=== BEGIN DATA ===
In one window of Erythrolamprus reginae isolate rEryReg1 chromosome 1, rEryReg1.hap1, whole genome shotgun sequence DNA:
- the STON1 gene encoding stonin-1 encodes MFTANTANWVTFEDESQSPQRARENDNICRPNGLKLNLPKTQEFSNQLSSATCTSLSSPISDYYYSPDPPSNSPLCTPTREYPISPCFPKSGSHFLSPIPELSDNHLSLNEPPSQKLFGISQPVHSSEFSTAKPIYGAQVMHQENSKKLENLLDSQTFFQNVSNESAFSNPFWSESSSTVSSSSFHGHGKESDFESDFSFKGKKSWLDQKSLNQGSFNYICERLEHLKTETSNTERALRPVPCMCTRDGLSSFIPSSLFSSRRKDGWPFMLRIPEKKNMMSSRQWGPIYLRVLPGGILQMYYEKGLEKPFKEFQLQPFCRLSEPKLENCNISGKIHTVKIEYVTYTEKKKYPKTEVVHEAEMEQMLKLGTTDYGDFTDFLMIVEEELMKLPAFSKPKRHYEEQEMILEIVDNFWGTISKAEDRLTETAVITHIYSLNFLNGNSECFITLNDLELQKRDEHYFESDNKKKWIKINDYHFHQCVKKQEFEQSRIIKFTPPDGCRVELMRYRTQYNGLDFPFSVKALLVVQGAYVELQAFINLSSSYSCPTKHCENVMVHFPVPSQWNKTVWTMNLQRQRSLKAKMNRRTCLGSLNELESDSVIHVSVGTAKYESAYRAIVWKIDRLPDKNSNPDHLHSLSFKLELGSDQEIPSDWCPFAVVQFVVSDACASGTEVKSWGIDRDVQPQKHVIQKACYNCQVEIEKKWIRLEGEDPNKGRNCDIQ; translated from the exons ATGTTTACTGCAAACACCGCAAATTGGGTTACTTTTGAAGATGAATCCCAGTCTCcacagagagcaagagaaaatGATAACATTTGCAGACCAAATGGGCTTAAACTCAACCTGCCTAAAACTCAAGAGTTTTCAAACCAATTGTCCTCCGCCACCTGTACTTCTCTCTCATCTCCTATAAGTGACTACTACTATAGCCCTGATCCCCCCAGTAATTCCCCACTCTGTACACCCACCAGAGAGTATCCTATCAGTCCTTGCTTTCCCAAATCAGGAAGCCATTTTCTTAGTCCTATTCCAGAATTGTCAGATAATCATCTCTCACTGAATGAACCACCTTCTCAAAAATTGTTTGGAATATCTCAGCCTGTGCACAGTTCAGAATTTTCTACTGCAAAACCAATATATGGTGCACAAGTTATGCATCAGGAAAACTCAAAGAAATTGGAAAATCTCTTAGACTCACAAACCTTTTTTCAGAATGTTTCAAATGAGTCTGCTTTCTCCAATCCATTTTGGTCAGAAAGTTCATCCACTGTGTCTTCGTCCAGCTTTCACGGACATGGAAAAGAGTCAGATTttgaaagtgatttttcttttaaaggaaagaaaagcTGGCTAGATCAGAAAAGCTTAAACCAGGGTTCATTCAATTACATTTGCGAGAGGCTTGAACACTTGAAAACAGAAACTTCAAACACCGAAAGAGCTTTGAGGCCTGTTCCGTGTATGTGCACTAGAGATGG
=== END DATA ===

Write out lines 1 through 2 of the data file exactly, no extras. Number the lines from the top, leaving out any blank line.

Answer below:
In one window of Erythrolamprus reginae isolate rEryReg1 chromosome 1, rEryReg1.hap1, whole genome shotgun sequence DNA:
- the STON1 gene encoding stonin-1 encodes MFTANTANWVTFEDESQSPQRARENDNICRPNGLKLNLPKTQEFSNQLSSATCTSLSSPISDYYYSPDPPSNSPLCTPTREYPISPCFPKSGSHFLSPIPELSDNHLSLNEPPSQKLFGISQPVHSSEFSTAKPIYGAQVMHQENSKKLENLLDSQTFFQNVSNESAFSNPFWSESSSTVSSSSFHGHGKESDFESDFSFKGKKSWLDQKSLNQGSFNYICERLEHLKTETSNTERALRPVPCMCTRDGLSSFIPSSLFSSRRKDGWPFMLRIPEKKNMMSSRQWGPIYLRVLPGGILQMYYEKGLEKPFKEFQLQPFCRLSEPKLENCNISGKIHTVKIEYVTYTEKKKYPKTEVVHEAEMEQMLKLGTTDYGDFTDFLMIVEEELMKLPAFSKPKRHYEEQEMILEIVDNFWGTISKAEDRLTETAVITHIYSLNFLNGNSECFITLNDLELQKRDEHYFESDNKKKWIKINDYHFHQCVKKQEFEQSRIIKFTPPDGCRVELMRYRTQYNGLDFPFSVKALLVVQGAYVELQAFINLSSSYSCPTKHCENVMVHFPVPSQWNKTVWTMNLQRQRSLKAKMNRRTCLGSLNELESDSVIHVSVGTAKYESAYRAIVWKIDRLPDKNSNPDHLHSLSFKLELGSDQEIPSDWCPFAVVQFVVSDACASGTEVKSWGIDRDVQPQKHVIQKACYNCQVEIEKKWIRLEGEDPNKGRNCDIQ; translated from the exons ATGTTTACTGCAAACACCGCAAATTGGGTTACTTTTGAAGATGAATCCCAGTCTCcacagagagcaagagaaaatGATAACATTTGCAGACCAAATGGGCTTAAACTCAACCTGCCTAAAACTCAAGAGTTTTCAAACCAATTGTCCTCCGCCACCTGTACTTCTCTCTCATCTCCTATAAGTGACTACTACTATAGCCCTGATCCCCCCAGTAATTCCCCACTCTGTACACCCACCAGAGAGTATCCTATCAGTCCTTGCTTTCCCAAATCAGGAAGCCATTTTCTTAGTCCTATTCCAGAATTGTCAGATAATCATCTCTCACTGAATGAACCACCTTCTCAAAAATTGTTTGGAATATCTCAGCCTGTGCACAGTTCAGAATTTTCTACTGCAAAACCAATATATGGTGCACAAGTTATGCATCAGGAAAACTCAAAGAAATTGGAAAATCTCTTAGACTCACAAACCTTTTTTCAGAATGTTTCAAATGAGTCTGCTTTCTCCAATCCATTTTGGTCAGAAAGTTCATCCACTGTGTCTTCGTCCAGCTTTCACGGACATGGAAAAGAGTCAGATTttgaaagtgatttttcttttaaaggaaagaaaagcTGGCTAGATCAGAAAAGCTTAAACCAGGGTTCATTCAATTACATTTGCGAGAGGCTTGAACACTTGAAAACAGAAACTTCAAACACCGAAAGAGCTTTGAGGCCTGTTCCGTGTATGTGCACTAGAGATGG